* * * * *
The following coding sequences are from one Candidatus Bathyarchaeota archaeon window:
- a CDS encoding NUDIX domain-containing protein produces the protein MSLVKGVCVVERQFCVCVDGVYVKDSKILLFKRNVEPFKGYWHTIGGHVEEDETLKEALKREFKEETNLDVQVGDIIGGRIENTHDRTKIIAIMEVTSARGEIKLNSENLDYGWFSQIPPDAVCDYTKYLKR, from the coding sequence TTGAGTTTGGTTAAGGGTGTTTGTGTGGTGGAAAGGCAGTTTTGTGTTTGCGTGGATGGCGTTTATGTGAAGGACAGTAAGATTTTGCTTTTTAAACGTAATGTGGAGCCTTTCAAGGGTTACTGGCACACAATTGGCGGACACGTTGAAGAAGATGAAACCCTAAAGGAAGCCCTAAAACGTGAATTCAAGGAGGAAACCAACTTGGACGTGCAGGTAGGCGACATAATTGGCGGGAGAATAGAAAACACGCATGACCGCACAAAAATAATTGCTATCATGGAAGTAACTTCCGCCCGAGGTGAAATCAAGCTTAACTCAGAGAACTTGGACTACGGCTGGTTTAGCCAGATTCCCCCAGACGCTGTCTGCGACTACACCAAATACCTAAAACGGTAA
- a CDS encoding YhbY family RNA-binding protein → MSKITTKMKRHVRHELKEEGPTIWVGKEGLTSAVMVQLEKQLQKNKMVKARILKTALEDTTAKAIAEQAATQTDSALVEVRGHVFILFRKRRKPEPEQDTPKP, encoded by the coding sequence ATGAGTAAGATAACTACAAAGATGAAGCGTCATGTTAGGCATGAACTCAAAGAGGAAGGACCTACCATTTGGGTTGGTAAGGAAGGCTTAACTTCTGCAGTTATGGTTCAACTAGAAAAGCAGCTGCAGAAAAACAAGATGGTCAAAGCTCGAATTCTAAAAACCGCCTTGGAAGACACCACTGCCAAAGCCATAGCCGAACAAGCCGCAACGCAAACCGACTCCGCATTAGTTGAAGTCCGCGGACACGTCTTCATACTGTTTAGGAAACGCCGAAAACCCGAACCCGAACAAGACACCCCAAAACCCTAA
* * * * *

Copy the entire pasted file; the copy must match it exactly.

The following coding sequences are from one Candidatus Bathyarchaeota archaeon window:
- a CDS encoding NUDIX domain-containing protein produces the protein MSLVKGVCVVERQFCVCVDGVYVKDSKILLFKRNVEPFKGYWHTIGGHVEEDETLKEALKREFKEETNLDVQVGDIIGGRIENTHDRTKIIAIMEVTSARGEIKLNSENLDYGWFSQIPPDAVCDYTKYLKR, from the coding sequence TTGAGTTTGGTTAAGGGTGTTTGTGTGGTGGAAAGGCAGTTTTGTGTTTGCGTGGATGGCGTTTATGTGAAGGACAGTAAGATTTTGCTTTTTAAACGTAATGTGGAGCCTTTCAAGGGTTACTGGCACACAATTGGCGGACACGTTGAAGAAGATGAAACCCTAAAGGAAGCCCTAAAACGTGAATTCAAGGAGGAAACCAACTTGGACGTGCAGGTAGGCGACATAATTGGCGGGAGAATAGAAAACACGCATGACCGCACAAAAATAATTGCTATCATGGAAGTAACTTCCGCCCGAGGTGAAATCAAGCTTAACTCAGAGAACTTGGACTACGGCTGGTTTAGCCAGATTCCCCCAGACGCTGTCTGCGACTACACCAAATACCTAAAACGGTAA
- a CDS encoding YhbY family RNA-binding protein → MSKITTKMKRHVRHELKEEGPTIWVGKEGLTSAVMVQLEKQLQKNKMVKARILKTALEDTTAKAIAEQAATQTDSALVEVRGHVFILFRKRRKPEPEQDTPKP, encoded by the coding sequence ATGAGTAAGATAACTACAAAGATGAAGCGTCATGTTAGGCATGAACTCAAAGAGGAAGGACCTACCATTTGGGTTGGTAAGGAAGGCTTAACTTCTGCAGTTATGGTTCAACTAGAAAAGCAGCTGCAGAAAAACAAGATGGTCAAAGCTCGAATTCTAAAAACCGCCTTGGAAGACACCACTGCCAAAGCCATAGCCGAACAAGCCGCAACGCAAACCGACTCCGCATTAGTTGAAGTCCGCGGACACGTCTTCATACTGTTTAGGAAACGCCGAAAACCCGAACCCGAACAAGACACCCCAAAACCCTAA